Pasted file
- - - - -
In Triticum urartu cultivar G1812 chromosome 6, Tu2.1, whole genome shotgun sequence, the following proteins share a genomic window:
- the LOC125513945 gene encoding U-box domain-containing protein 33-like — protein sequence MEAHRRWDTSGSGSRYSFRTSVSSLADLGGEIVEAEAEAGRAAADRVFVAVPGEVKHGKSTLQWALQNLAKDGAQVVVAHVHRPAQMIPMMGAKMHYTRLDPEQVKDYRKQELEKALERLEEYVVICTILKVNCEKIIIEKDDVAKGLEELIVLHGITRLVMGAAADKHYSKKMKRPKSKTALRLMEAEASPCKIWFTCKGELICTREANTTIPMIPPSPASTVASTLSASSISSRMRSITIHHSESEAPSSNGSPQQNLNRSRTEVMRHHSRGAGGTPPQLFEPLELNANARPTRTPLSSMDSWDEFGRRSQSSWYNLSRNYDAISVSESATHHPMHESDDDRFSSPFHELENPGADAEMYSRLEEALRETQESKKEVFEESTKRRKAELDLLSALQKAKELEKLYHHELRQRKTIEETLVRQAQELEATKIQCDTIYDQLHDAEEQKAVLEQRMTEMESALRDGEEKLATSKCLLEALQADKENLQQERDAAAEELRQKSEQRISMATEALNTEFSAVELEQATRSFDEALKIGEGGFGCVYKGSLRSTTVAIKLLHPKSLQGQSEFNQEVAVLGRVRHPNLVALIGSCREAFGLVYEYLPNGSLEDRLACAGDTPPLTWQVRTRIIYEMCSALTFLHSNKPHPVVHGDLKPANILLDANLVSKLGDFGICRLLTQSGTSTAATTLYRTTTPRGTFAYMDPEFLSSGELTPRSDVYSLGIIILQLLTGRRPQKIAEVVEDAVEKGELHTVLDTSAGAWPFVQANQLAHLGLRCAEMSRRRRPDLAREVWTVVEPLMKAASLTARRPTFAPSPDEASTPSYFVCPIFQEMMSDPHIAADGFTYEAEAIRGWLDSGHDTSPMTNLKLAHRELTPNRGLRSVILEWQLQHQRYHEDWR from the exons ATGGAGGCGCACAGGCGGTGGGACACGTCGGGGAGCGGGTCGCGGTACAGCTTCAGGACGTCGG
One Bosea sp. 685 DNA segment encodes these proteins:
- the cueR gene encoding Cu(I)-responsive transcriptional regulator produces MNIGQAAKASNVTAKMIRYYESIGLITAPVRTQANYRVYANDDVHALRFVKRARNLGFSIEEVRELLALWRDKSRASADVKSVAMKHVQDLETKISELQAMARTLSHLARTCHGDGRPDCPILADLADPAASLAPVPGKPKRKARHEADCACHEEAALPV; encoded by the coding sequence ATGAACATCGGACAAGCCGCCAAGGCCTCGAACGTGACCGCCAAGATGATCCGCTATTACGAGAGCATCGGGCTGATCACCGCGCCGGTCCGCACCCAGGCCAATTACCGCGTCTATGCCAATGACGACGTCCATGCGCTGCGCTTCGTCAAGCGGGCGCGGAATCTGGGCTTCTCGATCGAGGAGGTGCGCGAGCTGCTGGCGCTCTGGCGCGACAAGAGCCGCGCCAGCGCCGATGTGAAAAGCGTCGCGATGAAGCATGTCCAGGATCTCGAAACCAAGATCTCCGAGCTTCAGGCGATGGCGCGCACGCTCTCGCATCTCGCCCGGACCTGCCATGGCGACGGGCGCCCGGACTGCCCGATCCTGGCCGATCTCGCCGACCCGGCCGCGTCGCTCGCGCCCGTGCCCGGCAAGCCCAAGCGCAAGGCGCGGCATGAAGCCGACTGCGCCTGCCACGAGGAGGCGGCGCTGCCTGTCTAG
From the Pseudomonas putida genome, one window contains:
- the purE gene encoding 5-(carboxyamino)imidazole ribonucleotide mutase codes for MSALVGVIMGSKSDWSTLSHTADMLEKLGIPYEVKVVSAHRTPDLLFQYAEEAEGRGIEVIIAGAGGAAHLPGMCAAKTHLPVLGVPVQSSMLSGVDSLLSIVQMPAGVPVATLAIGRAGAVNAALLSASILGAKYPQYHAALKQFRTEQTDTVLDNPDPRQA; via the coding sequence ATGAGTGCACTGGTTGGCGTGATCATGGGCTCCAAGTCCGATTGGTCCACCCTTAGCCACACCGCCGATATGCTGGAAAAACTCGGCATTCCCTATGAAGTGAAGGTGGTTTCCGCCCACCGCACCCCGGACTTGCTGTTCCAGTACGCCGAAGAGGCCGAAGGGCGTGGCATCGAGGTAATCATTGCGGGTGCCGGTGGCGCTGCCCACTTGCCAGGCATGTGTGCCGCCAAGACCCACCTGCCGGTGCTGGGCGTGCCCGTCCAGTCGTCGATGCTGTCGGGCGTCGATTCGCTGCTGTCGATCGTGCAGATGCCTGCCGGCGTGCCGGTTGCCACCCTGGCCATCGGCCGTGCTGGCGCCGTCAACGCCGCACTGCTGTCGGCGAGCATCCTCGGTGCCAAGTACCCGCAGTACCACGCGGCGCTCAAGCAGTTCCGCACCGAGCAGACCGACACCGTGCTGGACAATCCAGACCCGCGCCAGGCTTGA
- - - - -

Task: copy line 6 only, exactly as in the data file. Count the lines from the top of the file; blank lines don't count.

- the purE gene encoding 5-(carboxyamino)imidazole ribonucleotide mutase codes for MSALVGVIMGSKSDWSTLSHTADMLEKLGIPYEVKVVSAHRTPDLLFQYAEEAEGRGIEVIIAGAGGAAHLPGMCAAKTHLPVLGVPVQSSMLSGVDSLLSIVQMPAGVPVATLAIGRAGAVNAALLSASILGAKYPQYHAALKQFRTEQTDTVLDNPDPRQA; via the coding sequence ATGAGTGCACTGGTTGGCGTGATCATGGGCTCCAAGTCCGATTGGTCCACCCTTAGCCACACCGCCGATATGCTGGAAAAACTCGGCATTCCCTATGAAGTGAAGGTGGTTTCCGCCCACCGCACCCCGGACTTGCTGTTCCAGTACGCCGAAGAGGCCGAAGGGCGTGGCATCGAGGTAATCATTGCGGGTGCCGGTGGCGCTGCCCACTTGCCAGGCATGTGTGCCGCCAAGACCCACCTGCCGGTGCTGGGCGTGCCCGTCCAGTCGTCGATGCTGTCGGGCGTCGATTCGCTGCTGTCGATCGTGCAGATGCCTGCCGGCGTGCCGGTTGCCACCCTGGCCATCGGCCGTGCTGGCGCCGTCAACGCCGCACTGCTGTCGGCGAGCATCCTCGGTGCCAAGTACCCGCAGTACCACGCGGCGCTCAAGCAGTTCCGCACCGAGCAGACCGACACCGTGCTGGACAATCCAGACCCGCGCCAGGCTTGA